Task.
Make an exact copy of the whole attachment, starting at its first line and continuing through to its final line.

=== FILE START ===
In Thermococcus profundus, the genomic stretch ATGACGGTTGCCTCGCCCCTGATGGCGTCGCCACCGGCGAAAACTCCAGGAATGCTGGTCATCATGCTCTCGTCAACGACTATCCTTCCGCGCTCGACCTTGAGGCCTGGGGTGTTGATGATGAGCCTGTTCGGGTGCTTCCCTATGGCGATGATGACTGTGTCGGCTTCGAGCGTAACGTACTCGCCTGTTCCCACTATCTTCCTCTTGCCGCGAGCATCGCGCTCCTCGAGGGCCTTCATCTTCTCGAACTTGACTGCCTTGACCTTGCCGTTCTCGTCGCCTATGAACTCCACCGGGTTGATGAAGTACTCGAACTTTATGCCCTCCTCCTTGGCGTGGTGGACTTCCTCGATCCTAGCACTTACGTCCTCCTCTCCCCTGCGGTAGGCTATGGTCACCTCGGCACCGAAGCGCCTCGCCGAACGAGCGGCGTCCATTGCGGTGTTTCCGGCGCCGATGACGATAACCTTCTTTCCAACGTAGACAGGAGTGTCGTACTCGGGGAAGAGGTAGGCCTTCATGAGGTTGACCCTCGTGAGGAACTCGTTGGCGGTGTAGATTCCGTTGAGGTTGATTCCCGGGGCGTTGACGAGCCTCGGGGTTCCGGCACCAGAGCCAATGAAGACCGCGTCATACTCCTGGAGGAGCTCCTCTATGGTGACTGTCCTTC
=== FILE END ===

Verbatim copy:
In Thermococcus profundus, the genomic stretch ATGACGGTTGCCTCGCCCCTGATGGCGTCGCCACCGGCGAAAACTCCAGGAATGCTGGTCATCATGCTCTCGTCAACGACTATCCTTCCGCGCTCGACCTTGAGGCCTGGGGTGTTGATGATGAGCCTGTTCGGGTGCTTCCCTATGGCGATGATGACTGTGTCGGCTTCGAGCGTAACGTACTCGCCTGTTCCCACTATCTTCCTCTTGCCGCGAGCATCGCGCTCCTCGAGGGCCTTCATCTTCTCGAACTTGACTGCCTTGACCTTGCCGTTCTCGTCGCCTATGAACTCCACCGGGTTGATGAAGTACTCGAACTTTATGCCCTCCTCCTTGGCGTGGTGGACTTCCTCGATCCTAGCACTTACGTCCTCCTCTCCCCTGCGGTAGGCTATGGTCACCTCGGCACCGAAGCGCCTCGCCGAACGAGCGGCGTCCATTGCGGTGTTTCCGGCGCCGATGACGATAACCTTCTTTCCAACGTAGACAGGAGTGTCGTACTCGGGGAAGAGGTAGGCCTTCATGAGGTTGACCCTCGTGAGGAACTCGTTGGCGGTGTAGATTCCGTTGAGGTTGATTCCCGGGGCGTTGACGAGCCTCGGGGTTCCGGCACCAGAGCCAATGAAGACCGCGTCATACTCCTGGAGGAGCTCCTCTATGGTGACTGTCCTTC